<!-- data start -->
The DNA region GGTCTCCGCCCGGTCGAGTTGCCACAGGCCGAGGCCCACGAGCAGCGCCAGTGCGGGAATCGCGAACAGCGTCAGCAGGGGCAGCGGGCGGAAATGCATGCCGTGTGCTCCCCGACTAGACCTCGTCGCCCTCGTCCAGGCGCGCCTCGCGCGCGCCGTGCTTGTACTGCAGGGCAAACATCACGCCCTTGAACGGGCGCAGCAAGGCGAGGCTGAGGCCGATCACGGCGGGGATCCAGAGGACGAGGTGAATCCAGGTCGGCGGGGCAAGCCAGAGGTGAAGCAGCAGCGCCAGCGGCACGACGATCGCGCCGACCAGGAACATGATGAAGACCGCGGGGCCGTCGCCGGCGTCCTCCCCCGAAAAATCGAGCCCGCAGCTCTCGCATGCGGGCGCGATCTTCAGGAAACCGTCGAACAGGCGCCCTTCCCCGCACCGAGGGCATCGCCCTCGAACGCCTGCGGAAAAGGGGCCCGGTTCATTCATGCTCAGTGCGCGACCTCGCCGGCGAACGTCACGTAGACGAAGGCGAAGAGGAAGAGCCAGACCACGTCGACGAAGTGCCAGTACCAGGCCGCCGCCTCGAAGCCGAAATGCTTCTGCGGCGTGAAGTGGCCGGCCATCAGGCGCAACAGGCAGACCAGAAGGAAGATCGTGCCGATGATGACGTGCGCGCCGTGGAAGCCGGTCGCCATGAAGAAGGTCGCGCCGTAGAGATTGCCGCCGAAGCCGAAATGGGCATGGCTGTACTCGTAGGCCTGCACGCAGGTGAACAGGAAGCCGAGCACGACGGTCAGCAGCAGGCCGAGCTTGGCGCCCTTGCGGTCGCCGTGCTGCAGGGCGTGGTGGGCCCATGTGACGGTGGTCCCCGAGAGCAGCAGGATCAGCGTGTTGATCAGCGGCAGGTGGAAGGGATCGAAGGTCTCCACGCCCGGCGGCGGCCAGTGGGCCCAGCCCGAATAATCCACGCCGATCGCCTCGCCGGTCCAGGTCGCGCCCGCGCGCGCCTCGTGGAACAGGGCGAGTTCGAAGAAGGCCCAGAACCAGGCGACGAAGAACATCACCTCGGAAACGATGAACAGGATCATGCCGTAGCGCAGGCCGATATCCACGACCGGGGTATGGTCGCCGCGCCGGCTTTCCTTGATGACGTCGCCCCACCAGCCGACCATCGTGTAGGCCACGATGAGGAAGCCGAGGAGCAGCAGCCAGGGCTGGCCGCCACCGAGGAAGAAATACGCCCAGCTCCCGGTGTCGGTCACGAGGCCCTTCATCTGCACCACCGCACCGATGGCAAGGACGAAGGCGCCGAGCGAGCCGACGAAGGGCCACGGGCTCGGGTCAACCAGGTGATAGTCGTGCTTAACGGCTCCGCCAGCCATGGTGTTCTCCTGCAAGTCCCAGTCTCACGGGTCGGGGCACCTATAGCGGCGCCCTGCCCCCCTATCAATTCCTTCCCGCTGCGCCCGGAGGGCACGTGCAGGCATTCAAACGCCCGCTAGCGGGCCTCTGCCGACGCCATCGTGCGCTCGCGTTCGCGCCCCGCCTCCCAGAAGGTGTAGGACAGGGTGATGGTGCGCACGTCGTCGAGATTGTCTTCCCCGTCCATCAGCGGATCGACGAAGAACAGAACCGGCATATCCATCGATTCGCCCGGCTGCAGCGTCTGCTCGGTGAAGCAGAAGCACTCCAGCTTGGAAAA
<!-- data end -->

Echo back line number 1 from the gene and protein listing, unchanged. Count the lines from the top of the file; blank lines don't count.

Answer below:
The DNA region GGTCTCCGCCCGGTCGAGTTGCCACAGGCCGAGGCCCACGAGCAGCGCCAGTGCGGGAATCGCGAACAGCGTCAGCAGGGGCAGCGGGCGGAAATGCATGCCGTGTGCTCCCCGACTAGACCTCGTCGCCCTCGTCCAGGCGCGCCTCGCGCGCGCCGTGCTTGTACTGCAGGGCAAACATCACGCCCTTGAACGGGCGCAGCAAGGCGAGGCTGAGGCCGATCACGGCGGGGATCCAGAGGACGAGGTGAATCCAGGTCGGCGGGGCAAGCCAGAGGTGAAGCAGCAGCGCCAGCGGCACGACGATCGCGCCGACCAGGAACATGATGAAGACCGCGGGGCCGTCGCCGGCGTCCTCCCCCGAAAAATCGAGCCCGCAGCTCTCGCATGCGGGCGCGATCTTCAGGAAACCGTCGAACAGGCGCCCTTCCCCGCACCGAGGGCATCGCCCTCGAACGCCTGCGGAAAAGGGGCCCGGTTCATTCATGCTCAGTGCGCGACCTCGCCGGCGAACGTCACGTAGACGAAGGCGAAGAGGAAGAGCCAGACCACGTCGACGAAGTGCCAGTACCAGGCCGCCGCCTCGAAGCCGAAATGCTTCTGCGGCGTGAAGTGGCCGGCCATCAGGCGCAACAGGCAGACCAGAAGGAAGATCGTGCCGATGATGACGTGCGCGCCGTGGAAGCCGGTCGCCATGAAGAAGGTCGCGCCGTAGAGATTGCCGCCGAAGCCGAAATGGGCATGGCTGTACTCGTAGGCCTGCACGCAGGTGAACAGGAAGCCGAGCACGACGGTCAGCAGCAGGCCGAGCTTGGCGCCCTTGCGGTCGCCGTGCTGCAGGGCGTGGTGGGCCCATGTGACGGTGGTCCCCGAGAGCAGCAGGATCAGCGTGTTGATCAGCGGCAGGTGGAAGGGATCGAAGGTCTCCACGCCCGGCGGCGGCCAGTGGGCCCAGCCCGAATAATCCACGCCGATCGCCTCGCCGGTCCAGGTCGCGCCCGCGCGCGCCTCGTGGAACAGGGCGAGTTCGAAGAAGGCCCAGAACCAGGCGACGAAGAACATCACCTCGGAAACGATGAACAGGATCATGCCGTAGCGCAGGCCGATATCCACGACCGGGGTATGGTCGCCGCGCCGGCTTTCCTTGATGACGTCGCCCCACCAGCCGACCATCGTGTAGGCCACGATGAGGAAGCCGAGGAGCAGCAGCCAGGGCTGGCCGCCACCGAGGAAGAAATACGCCCAGCTCCCGGTGTCGGTCACGAGGCCCTTCATCTGCACCACCGCACCGATGGCAAGGACGAAGGCGCCGAGCGAGCCGACGAAGGGCCACGGGCTCGGGTCAACCAGGTGATAGTCGTGCTTAACGGCTCCGCCAGCCATGGTGTTCTCCTGCAAGTCCCAGTCTCACGGGTCGGGGCACCTATAGCGGCGCCCTGCCCCCCTATCAATTCCTTCCCGCTGCGCCCGGAGGGCACGTGCAGGCATTCAAACGCCCGCTAGCGGGCCTCTGCCGACGCCATCGTGCGCTCGCGTTCGCGCCCCGCCTCCCAGAAGGTGTAGGACAGGGTGATGGTGCGCACGTCGTCGAGATTGTCTTCCCCGTCCATCAGCGGATCGACGAAGAACAGAACCGGCATATCCATCGATTCGCCCGGCTGCAGCGTCTGCTCGGTGAAGCAGAAGCACTCCAGCTTGGAAAA